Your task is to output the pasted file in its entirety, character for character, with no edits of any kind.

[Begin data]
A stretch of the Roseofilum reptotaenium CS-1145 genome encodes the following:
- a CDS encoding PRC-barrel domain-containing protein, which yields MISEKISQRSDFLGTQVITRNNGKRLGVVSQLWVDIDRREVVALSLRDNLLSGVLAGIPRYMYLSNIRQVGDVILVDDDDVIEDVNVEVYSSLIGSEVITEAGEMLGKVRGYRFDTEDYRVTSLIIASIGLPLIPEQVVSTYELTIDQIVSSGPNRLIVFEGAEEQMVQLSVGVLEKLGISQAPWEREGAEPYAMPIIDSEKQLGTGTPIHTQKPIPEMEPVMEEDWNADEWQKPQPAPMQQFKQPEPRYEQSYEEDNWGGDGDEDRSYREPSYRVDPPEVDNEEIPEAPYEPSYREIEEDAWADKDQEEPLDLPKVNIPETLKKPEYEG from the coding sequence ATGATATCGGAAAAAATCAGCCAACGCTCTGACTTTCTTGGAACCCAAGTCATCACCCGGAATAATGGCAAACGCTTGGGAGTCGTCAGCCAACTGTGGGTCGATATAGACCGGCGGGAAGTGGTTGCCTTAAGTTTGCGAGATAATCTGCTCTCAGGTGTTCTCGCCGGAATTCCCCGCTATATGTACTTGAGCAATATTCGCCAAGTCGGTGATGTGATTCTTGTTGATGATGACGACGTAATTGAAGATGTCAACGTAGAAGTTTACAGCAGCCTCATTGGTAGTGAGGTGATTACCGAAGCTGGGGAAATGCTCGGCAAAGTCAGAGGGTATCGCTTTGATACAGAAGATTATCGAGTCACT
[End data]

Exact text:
A stretch of the Roseofilum reptotaenium CS-1145 genome encodes the following:
- a CDS encoding PRC-barrel domain-containing protein, which yields MISEKISQRSDFLGTQVITRNNGKRLGVVSQLWVDIDRREVVALSLRDNLLSGVLAGIPRYMYLSNIRQVGDVILVDDDDVIEDVNVEVYSSLIGSEVITEAGEMLGKVRGYRFDTEDYRVTSLIIASIGLPLIPEQVVSTYELTIDQIVSSGPNRLIVFEGAEEQMVQLSVGVLEKLGISQAPWEREGAEPYAMPIIDSEKQLGTGTPIHTQKPIPEMEPVMEEDWNADEWQKPQPAPMQQFKQPEPRYEQSYEEDNWGGDGDEDRSYREPSYRVDPPEVDNEEIPEAPYEPSYREIEEDAWADKDQEEPLDLPKVNIPETLKKPEYEG from the coding sequence ATGATATCGGAAAAAATCAGCCAACGCTCTGACTTTCTTGGAACCCAAGTCATCACCCGGAATAATGGCAAACGCTTGGGAGTCGTCAGCCAACTGTGGGTCGATATAGACCGGCGGGAAGTGGTTGCCTTAAGTTTGCGAGATAATCTGCTCTCAGGTGTTCTCGCCGGAATTCCCCGCTATATGTACTTGAGCAATATTCGCCAAGTCGGTGATGTGATTCTTGTTGATGATGACGACGTAATTGAAGATGTCAACGTAGAAGTTTACAGCAGCCTCATTGGTAGTGAGGTGATTACCGAAGCTGGGGAAATGCTCGGCAAAGTCAGAGGGTATCGCTTTGATACAGAAGATTATCGAGTCACT